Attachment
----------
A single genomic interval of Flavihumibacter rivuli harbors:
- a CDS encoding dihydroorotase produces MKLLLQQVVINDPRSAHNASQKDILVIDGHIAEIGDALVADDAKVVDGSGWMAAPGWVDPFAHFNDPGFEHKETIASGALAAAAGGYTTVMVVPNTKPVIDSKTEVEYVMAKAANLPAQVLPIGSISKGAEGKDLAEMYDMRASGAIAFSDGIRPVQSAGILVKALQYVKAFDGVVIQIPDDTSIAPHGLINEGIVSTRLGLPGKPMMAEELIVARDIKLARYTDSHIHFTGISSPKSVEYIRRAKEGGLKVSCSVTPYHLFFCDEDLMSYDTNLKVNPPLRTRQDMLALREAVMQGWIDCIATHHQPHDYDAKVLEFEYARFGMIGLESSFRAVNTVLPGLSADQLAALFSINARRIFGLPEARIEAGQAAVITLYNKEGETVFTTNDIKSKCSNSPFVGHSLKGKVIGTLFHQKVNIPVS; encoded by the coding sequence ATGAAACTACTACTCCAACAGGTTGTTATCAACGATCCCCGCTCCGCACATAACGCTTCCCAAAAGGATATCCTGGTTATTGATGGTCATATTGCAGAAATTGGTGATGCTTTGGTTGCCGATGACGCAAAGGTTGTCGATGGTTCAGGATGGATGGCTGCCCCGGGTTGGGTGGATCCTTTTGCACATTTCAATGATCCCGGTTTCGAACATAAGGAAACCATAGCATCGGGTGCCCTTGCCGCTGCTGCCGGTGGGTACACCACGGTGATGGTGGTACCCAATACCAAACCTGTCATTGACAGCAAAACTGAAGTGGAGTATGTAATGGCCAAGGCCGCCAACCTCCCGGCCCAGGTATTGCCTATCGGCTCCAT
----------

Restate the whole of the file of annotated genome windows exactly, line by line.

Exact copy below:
A single genomic interval of Flavihumibacter rivuli harbors:
- a CDS encoding dihydroorotase produces MKLLLQQVVINDPRSAHNASQKDILVIDGHIAEIGDALVADDAKVVDGSGWMAAPGWVDPFAHFNDPGFEHKETIASGALAAAAGGYTTVMVVPNTKPVIDSKTEVEYVMAKAANLPAQVLPIGSISKGAEGKDLAEMYDMRASGAIAFSDGIRPVQSAGILVKALQYVKAFDGVVIQIPDDTSIAPHGLINEGIVSTRLGLPGKPMMAEELIVARDIKLARYTDSHIHFTGISSPKSVEYIRRAKEGGLKVSCSVTPYHLFFCDEDLMSYDTNLKVNPPLRTRQDMLALREAVMQGWIDCIATHHQPHDYDAKVLEFEYARFGMIGLESSFRAVNTVLPGLSADQLAALFSINARRIFGLPEARIEAGQAAVITLYNKEGETVFTTNDIKSKCSNSPFVGHSLKGKVIGTLFHQKVNIPVS; encoded by the coding sequence ATGAAACTACTACTCCAACAGGTTGTTATCAACGATCCCCGCTCCGCACATAACGCTTCCCAAAAGGATATCCTGGTTATTGATGGTCATATTGCAGAAATTGGTGATGCTTTGGTTGCCGATGACGCAAAGGTTGTCGATGGTTCAGGATGGATGGCTGCCCCGGGTTGGGTGGATCCTTTTGCACATTTCAATGATCCCGGTTTCGAACATAAGGAAACCATAGCATCGGGTGCCCTTGCCGCTGCTGCCGGTGGGTACACCACGGTGATGGTGGTACCCAATACCAAACCTGTCATTGACAGCAAAACTGAAGTGGAGTATGTAATGGCCAAGGCCGCCAACCTCCCGGCCCAGGTATTGCCTATCGGCTCCAT